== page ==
By now you likely know the broad, background strokes of Nebraska's expected hire on the defensive line. The deal's not quite done yet, but former California defensive line and outside linebackers coach Tony Tuioti is expected to be the guy.
Derek Peterson provided a good quick sketch of Tuioti's football résumé at that link, and there was one part in particular that jumped out at me:
During that first season, the Golden Bears finished tied for 41st nationally in sacks, a 66-spot improvement from their 2016 finish. Outside linebackers, Tuioti’s responsibility, were responsible for 11 of Cal's 28.0 total sacks while producing a havoc rate (tackles for loss plus passes defensed plus forced fumbles) that ranked 11th in the country.
Tuioti won't be coaching outside linebackers in Lincoln, of course, but it's really the havoc rate (TFLs plus passes defended plus forced fumbles) I'm thinking of here. Tuioti's one year with the linebackers in Berkeley was strong. Cal's numbers on the defensive line those two seasons, 2017 and 2018, weren't quite as strong.
In 2017, Tuioti's year with the linebackers, the Golden Bears ranked 122nd in defensive line havoc rate. In 2018, Tuioti's year coaching the unit, Cal climbed to 84th. That's a pretty good gain year-over-year, but still not where you'd hope a group could be.
Two things about that.
One, I think you have to be a little bit careful with havoc rate, on the defensive line in particular. We don't always know what each unit is being asked to do. Are they free to pursue the quarterback or is their primary responsibility to eat up blocks. That has an impact on sacks and TFLs. The other two components of havoc rate––passes defended and interceptions––are probably even more dependent on individual talent and ability. It's not a surprise, for example, that Clemson led the nation in d-line havoc rate. The Tigers had a front full of freaks who couldn't just make plays on their own, but plays on their own within in the constraints of the defense. It's good work if you can get it, coaching a group like that. Cal was not in that position.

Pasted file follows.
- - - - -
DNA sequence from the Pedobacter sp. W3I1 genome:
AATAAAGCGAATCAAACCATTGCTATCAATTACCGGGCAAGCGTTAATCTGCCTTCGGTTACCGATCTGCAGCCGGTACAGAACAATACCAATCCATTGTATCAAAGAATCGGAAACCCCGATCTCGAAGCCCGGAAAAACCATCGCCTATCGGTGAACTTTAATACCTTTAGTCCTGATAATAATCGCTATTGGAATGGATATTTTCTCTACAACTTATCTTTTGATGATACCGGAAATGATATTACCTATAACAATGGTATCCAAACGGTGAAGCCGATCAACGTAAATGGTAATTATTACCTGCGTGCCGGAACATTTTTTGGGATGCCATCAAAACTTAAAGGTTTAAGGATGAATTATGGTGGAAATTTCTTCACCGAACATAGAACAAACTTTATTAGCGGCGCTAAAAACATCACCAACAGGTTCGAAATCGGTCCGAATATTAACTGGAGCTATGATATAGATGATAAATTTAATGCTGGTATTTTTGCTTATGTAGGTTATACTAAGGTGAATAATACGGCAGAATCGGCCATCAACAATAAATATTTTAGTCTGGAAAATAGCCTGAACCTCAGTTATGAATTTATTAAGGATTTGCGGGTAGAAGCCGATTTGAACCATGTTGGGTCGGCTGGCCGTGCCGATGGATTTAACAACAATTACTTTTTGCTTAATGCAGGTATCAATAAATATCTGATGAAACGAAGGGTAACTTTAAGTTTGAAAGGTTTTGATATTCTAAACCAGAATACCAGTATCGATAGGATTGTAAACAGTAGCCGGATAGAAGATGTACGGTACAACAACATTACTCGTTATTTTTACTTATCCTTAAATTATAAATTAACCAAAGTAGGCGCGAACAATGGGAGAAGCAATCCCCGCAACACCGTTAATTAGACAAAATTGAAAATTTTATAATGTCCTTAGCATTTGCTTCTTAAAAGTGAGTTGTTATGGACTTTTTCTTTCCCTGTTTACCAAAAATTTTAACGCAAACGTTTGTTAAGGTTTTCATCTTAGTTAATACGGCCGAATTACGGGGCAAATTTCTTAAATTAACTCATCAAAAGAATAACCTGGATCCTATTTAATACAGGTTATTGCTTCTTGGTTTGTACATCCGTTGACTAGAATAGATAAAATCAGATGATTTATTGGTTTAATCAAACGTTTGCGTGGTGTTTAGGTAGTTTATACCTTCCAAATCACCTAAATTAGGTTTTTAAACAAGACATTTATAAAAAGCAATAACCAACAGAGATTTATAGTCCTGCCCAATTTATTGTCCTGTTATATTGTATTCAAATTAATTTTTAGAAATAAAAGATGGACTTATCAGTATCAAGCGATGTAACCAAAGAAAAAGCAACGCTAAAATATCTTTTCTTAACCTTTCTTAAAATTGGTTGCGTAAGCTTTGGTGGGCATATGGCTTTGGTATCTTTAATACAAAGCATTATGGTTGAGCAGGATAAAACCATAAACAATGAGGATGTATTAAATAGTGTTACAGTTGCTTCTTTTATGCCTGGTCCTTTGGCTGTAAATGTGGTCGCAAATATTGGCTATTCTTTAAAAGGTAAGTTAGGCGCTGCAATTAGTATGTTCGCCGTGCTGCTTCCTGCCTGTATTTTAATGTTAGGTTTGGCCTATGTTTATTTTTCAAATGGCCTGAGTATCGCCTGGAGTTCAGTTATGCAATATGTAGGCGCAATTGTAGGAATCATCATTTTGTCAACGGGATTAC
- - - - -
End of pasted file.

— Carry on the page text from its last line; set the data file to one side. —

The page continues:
Two, the Bears had a defensive mountain to climb coming out of the “we'll just outshoot 'em” Sonny Dykes era. It was a total overhaul to go from that to defense-always Justin Wilcox. In 2016, pre-Wilcox, Cal had the second-worst points-per-play allowed in the country. They had the fifth-biggest improvement nationally in 2017, and, in 2018, ranked 17th in points-per-play allowed. Over two years the Bears jumped 109 spots in the national rankings. Wilcox, I think, is a really good coach, but his defensive staff gets a share of the credit, too.
Which brings us to Nebraska. The Huskers have had a havoc problem of late. In 2015 Nebraska ranked 66th in overall havoc rate, and didn't really budge in 2016 (65th). Bob Diaco's "no crease" approach, by design, was always going to be bad for this stat and it was. The Huskers dropped to 129th. With that as a starting point, Nebraska made decent gains in Year 1 with Erik Chinander, climbing to 81st overall. (We also know these sort of havoc plays are important to Chinander's overall approach.)
As forgettable as Nebraska has been on this front overall, it's been even worse on the defensive line. From 2015 to 2018 the Huskers ranked 75th, 98th, 129th and, last year, 61st. That last number was one of Nebraska's greatest gains on the defensive side.
And it's where Tuioti grabs the baton now with most of Nebraska's key pieces on the defensive line returning. Presumably. Nothing official yet, but it's a pretty good starting point whenever it officially starts.
The Grab Bag
- Derek Peterson identifies some key questions facing Nebraska’s offense as it enters spring football.
- Nebraska women’s basketball hung around with No. 12 Iowa for a while, but couldn’t spring the upset.
- Despite the loss to Purdue, Jacob Padilla writes that Nebraska’s choice to put James Palmer Jr. on the ball produced some positives.
- Erin Sorensen looks at the recruiting impact Tuioti had at some of his previous stops.
Today’s Song of Today